Diet, Exercise, and Supplementation for Immune System

Risa Groux, CN
 | Published: 
September 21, 2020

Diet, Exercise, and Supplementation for the Immune System

As people age, their immune systems change and undergo a process of remodeling. Immune cell function is reduced, which can lead to a higher risk of infection, reactivation of viruses, and risk of cancer and autoimmune disease. These changes can be modified by exercise, muscle mass, and nutritional status. Chronic low-grade inflammation has also been shown to contribute to almost all chronic disease and has been linked to aging processes. After most people turn 40, the body’s cells have more difficulty producing antioxidants and absorb free radicals, making them more susceptible to damage and death.

In a review in Nutrients published a few months ago, researchers examined the effects of diet, exercise, and supplementation on aging and the immune system. Many studies have exemplified the protective effects of exercise on aging and the immune system. Exercise has shown to increase the function of natural killer cells. Also, studies on older adults who are highly active (such as runners and cyclists) have shown improved function of the adaptive immune system, including a reduction of inflammation and an increase in T-cells.

Consuming enough omega-3 fatty acids is also essential not only for overall health, but also for supporting the immune system. Studies on omega-3 fatty acid supplementation had dosing ranges of 2 to 3.3 grams per day over a duration of a 3 to 6-month period. Supplementation with omega-3 fatty acids was shown to significantly reduce kynuerinine levels, which is elevated in chronic low-grade inflammation.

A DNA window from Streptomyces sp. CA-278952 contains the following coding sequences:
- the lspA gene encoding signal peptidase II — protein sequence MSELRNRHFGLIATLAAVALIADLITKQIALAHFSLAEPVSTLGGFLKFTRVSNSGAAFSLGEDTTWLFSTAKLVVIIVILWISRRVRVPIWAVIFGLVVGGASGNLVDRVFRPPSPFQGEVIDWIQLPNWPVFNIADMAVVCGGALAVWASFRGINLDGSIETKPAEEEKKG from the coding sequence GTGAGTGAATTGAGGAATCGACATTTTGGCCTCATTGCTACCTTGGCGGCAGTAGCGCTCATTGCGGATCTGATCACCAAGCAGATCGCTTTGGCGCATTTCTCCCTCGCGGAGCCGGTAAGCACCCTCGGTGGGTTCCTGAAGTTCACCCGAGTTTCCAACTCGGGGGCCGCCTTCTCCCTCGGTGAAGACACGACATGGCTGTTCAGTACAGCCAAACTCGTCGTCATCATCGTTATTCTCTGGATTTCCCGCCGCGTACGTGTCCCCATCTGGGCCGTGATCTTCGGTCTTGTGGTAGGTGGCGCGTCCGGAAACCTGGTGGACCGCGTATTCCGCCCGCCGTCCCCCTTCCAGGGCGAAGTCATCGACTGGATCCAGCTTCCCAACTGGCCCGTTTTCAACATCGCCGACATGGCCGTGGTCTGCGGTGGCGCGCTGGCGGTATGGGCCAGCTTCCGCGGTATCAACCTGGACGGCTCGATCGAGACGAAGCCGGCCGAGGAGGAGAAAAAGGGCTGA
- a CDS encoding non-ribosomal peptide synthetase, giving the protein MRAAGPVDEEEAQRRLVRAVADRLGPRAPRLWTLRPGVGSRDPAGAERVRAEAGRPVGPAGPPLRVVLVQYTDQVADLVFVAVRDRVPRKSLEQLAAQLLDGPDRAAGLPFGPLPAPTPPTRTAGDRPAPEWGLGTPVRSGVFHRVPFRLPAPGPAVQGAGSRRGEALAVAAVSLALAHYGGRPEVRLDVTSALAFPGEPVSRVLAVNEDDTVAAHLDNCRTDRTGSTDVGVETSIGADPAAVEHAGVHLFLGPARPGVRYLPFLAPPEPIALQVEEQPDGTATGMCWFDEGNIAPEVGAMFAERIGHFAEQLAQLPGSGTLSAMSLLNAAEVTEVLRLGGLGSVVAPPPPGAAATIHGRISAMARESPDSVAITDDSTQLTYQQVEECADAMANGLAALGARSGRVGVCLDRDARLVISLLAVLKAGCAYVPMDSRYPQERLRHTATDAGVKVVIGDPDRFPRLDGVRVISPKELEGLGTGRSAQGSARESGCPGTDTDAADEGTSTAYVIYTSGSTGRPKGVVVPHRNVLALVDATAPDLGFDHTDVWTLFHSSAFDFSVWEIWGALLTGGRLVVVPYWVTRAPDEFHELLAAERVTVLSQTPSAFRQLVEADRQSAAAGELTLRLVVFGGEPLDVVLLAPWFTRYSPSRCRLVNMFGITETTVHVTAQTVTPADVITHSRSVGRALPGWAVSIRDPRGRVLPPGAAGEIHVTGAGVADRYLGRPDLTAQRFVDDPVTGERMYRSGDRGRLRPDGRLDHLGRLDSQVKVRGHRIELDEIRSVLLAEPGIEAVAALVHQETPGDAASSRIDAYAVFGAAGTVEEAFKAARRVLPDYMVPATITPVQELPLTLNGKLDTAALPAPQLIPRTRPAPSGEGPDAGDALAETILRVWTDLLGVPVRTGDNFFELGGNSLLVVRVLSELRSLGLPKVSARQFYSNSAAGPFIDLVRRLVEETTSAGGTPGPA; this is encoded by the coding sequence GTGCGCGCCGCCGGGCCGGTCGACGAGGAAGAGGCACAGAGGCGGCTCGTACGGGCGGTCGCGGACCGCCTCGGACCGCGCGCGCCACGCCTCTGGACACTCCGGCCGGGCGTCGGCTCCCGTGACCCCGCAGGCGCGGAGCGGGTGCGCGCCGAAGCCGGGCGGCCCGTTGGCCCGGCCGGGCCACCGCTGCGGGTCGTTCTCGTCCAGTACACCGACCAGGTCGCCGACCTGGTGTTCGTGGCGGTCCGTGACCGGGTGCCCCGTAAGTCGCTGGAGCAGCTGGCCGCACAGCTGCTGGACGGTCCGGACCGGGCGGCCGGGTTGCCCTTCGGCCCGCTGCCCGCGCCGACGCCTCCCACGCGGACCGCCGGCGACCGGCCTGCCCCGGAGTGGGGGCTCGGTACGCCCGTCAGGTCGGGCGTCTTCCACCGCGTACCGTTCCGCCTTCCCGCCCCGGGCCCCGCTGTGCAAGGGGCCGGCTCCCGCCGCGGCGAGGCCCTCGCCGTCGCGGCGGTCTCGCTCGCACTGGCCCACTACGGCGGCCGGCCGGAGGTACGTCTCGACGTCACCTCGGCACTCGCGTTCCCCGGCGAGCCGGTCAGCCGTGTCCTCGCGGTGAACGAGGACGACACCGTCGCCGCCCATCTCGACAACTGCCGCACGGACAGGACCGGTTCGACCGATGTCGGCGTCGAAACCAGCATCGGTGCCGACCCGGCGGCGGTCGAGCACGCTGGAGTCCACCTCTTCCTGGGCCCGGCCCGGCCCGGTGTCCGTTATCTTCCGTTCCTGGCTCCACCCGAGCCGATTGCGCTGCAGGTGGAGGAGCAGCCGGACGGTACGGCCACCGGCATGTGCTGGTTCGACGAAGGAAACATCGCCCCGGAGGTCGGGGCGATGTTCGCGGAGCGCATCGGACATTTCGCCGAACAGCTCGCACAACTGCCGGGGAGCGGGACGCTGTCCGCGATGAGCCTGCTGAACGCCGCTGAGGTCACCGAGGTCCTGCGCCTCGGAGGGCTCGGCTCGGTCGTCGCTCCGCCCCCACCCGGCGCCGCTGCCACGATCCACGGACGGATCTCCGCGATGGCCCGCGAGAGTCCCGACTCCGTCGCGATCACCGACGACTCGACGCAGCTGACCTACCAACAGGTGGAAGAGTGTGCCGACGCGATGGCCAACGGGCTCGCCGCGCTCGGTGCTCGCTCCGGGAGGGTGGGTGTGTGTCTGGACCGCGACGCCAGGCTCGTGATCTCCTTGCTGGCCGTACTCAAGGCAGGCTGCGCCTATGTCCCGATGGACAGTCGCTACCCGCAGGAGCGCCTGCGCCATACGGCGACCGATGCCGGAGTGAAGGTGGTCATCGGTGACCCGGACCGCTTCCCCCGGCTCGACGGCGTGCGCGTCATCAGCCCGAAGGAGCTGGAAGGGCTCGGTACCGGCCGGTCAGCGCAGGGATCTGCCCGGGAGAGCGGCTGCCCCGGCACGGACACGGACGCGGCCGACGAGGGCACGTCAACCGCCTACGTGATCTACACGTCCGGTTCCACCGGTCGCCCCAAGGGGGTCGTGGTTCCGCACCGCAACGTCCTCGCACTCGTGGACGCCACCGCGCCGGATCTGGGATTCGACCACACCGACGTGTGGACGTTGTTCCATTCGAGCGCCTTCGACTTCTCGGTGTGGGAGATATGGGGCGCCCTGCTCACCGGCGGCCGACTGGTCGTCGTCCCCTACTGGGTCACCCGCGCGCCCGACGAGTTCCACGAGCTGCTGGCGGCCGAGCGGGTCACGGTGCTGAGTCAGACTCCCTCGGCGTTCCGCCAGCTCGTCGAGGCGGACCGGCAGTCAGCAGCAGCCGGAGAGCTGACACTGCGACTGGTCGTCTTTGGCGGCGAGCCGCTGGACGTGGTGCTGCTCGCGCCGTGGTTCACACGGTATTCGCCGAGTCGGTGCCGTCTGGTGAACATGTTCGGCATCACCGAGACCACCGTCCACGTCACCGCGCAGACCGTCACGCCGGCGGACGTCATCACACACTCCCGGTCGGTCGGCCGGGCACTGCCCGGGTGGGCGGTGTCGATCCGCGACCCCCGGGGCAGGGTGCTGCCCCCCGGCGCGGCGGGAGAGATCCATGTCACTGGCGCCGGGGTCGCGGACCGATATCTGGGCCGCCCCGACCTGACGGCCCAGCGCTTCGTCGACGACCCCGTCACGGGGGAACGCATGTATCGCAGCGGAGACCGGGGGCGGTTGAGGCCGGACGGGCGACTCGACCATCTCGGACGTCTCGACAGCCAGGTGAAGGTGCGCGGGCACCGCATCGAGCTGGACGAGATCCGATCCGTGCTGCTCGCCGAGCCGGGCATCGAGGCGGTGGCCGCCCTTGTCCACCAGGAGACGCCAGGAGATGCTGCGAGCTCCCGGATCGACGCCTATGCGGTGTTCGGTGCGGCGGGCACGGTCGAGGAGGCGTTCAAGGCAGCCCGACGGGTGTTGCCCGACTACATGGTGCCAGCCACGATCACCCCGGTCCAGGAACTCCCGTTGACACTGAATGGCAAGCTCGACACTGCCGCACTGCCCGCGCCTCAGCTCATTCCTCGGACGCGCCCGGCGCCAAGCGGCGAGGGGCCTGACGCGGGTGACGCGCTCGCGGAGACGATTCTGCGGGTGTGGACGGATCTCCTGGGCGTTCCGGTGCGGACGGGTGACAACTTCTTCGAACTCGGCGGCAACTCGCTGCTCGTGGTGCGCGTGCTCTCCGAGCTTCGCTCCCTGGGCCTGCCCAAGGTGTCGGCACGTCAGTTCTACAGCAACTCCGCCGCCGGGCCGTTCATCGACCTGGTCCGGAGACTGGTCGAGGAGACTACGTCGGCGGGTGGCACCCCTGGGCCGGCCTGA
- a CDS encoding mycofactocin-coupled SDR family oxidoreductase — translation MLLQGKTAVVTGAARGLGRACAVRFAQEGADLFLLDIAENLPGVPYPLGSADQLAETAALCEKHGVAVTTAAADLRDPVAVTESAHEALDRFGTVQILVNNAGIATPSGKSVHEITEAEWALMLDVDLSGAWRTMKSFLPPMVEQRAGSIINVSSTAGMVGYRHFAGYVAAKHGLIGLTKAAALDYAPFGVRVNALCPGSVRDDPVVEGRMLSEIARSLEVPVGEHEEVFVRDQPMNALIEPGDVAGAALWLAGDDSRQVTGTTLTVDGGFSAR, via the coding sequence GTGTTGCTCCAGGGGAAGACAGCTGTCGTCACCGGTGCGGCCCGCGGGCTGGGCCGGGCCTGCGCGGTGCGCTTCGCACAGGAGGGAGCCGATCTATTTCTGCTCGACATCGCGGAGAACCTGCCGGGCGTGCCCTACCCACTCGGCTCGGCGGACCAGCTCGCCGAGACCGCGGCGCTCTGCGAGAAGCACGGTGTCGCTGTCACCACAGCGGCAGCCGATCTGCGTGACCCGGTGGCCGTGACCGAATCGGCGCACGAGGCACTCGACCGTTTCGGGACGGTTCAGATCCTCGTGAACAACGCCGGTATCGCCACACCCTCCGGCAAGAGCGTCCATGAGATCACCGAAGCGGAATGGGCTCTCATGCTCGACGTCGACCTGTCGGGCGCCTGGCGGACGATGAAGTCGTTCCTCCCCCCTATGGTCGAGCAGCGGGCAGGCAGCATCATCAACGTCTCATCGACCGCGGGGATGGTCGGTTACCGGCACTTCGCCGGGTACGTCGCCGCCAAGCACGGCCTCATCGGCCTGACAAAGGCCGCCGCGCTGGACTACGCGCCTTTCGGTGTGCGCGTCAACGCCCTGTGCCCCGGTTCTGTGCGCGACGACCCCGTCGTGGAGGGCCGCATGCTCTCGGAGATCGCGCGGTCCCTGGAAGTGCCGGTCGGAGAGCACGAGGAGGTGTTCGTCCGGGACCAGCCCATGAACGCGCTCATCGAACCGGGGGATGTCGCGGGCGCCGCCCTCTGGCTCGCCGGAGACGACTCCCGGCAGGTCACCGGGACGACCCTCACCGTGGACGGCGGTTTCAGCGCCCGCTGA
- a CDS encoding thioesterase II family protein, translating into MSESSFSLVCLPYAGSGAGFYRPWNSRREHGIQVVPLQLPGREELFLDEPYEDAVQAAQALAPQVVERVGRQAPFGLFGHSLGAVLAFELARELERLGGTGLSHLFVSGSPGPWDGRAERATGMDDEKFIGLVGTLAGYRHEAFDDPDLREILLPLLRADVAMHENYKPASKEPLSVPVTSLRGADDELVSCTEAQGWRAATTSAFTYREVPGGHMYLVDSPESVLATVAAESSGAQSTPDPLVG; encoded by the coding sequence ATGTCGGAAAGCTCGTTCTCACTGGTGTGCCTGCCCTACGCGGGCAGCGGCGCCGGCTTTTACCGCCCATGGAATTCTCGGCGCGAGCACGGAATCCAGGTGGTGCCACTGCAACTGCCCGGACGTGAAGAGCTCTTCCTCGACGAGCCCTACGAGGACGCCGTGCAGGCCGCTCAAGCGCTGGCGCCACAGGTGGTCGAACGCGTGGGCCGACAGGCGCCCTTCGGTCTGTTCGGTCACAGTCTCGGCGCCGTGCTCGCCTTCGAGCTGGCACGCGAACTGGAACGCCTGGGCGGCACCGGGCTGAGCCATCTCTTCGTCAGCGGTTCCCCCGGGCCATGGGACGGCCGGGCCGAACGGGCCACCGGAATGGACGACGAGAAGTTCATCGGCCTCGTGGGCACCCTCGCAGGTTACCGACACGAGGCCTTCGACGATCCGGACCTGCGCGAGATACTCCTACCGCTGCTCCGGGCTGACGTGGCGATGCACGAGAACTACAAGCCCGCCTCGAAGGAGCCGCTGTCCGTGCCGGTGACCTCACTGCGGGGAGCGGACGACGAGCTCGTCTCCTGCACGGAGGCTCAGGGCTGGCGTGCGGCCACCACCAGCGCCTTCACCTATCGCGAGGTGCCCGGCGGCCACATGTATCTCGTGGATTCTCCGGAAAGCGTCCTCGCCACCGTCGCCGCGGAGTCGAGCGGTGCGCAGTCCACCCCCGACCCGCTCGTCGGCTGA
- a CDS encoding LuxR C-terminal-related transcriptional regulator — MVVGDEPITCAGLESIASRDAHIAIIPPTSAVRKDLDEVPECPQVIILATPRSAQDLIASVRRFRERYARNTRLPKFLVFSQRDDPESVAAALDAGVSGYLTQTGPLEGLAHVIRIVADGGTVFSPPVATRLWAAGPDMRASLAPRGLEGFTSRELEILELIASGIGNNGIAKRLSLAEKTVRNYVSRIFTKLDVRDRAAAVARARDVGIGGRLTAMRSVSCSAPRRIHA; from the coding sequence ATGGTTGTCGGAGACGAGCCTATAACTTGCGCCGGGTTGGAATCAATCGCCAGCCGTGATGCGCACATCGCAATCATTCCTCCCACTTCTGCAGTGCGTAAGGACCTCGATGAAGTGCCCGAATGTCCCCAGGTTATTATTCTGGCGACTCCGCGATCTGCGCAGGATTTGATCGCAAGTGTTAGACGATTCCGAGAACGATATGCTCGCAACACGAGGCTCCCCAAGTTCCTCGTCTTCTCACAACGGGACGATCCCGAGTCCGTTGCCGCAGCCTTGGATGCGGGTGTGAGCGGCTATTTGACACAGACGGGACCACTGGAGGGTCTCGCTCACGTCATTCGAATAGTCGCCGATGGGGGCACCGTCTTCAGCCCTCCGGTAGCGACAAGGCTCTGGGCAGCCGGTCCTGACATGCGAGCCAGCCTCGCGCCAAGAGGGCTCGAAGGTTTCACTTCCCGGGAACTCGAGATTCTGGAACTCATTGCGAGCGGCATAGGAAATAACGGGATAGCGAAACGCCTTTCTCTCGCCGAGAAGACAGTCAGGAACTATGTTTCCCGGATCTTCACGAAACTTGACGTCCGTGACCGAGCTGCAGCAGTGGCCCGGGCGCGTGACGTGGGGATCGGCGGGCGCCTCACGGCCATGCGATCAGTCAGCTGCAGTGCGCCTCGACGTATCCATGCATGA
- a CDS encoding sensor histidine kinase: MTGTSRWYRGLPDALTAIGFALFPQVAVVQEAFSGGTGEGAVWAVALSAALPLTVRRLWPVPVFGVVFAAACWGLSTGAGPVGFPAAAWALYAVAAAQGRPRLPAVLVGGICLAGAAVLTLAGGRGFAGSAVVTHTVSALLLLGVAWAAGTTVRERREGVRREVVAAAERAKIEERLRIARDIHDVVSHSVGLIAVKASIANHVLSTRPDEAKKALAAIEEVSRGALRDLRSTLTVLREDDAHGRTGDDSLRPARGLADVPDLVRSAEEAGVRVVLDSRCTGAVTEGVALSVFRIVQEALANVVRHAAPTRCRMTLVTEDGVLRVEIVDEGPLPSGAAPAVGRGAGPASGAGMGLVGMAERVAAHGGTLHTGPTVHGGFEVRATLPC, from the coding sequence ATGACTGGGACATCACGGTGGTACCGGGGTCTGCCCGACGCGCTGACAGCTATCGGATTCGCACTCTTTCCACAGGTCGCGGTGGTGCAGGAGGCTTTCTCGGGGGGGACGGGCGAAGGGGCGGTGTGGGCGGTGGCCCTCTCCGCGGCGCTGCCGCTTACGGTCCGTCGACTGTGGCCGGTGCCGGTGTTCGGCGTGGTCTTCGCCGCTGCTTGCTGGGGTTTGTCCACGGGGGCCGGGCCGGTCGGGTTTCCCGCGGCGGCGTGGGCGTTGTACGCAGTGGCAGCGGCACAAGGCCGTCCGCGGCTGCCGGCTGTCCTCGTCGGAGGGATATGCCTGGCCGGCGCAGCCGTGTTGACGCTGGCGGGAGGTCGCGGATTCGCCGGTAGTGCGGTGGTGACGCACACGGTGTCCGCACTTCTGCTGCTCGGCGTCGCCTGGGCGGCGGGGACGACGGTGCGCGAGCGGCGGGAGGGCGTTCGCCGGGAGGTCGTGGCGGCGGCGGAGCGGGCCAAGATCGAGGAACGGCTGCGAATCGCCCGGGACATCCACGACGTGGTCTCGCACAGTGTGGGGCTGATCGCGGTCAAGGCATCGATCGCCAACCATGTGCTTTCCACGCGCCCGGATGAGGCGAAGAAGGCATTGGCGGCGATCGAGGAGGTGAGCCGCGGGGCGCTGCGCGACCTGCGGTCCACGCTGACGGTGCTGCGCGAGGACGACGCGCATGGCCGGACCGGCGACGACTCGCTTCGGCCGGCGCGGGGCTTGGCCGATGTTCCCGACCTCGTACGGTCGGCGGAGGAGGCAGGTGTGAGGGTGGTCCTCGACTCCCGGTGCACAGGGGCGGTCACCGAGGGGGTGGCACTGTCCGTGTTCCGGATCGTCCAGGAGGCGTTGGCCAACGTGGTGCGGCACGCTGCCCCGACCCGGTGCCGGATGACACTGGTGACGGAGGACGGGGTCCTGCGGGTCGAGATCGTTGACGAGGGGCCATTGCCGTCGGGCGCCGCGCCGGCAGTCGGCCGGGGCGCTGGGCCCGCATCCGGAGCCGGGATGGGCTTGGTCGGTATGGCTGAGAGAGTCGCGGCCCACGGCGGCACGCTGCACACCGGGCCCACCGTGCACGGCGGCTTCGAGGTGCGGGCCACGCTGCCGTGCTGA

Research on the relationship between the gut microbiome, health status and aging has been accumulating over the past several years. There is evidence that age-related changes in the gut microbiome may be related to elevated inflammatory makers and other geriatric conditions secondary to decreased production of short chain fatty acids. In addition, the immune system tends to decline with age, which makes one more susceptible to infections as well as increasing the risk of chronic disease.

Past studies have also demonstrated how the changes in the gastrointestinal tract affect aging and how this impacts overall health. As people age, inflammation in the gut tends to increase. This leads to increased intestinal permeability with no physical differences seen in its structure. The research has also shown that there is a correlation with a decreased immune response to microbes with aging, which may contribute to an increased risk of infection.


Probiotics are beneficial to the immune system, as they may help to rebalance gut microbiota and modulate gut immune response, as they balance microbial populations, increase secretory IgA, increase natural killer cells, and minimize the risk of infections. Probiotics help encourage diversity of the microbiome,especially if the probiotic supplement is of mixed species. In ecological terms, it is more stable to have diverse populations in any ecosystem. The same is true for the gastrointestinal microbiome.

In sum, research suggests that nutritional supplements including both omega-3 fatty acids and probiotics can significantly reduce systemic inflammation in aging adults. Other nutrients to consider for aging, inflammation and immune support include resveratrol, quercetin, collagen, and vitamin D. All of the mentioned supplements are available in office, and RGN Collagen Protein, Omega Max, and D3 Ultra with K are also available online. 

Source: Weyh C, Kruger K, et al. Physical Activity and Diet Shape the Immune System during Aging. Nutrients 2020, 12(3), 622.

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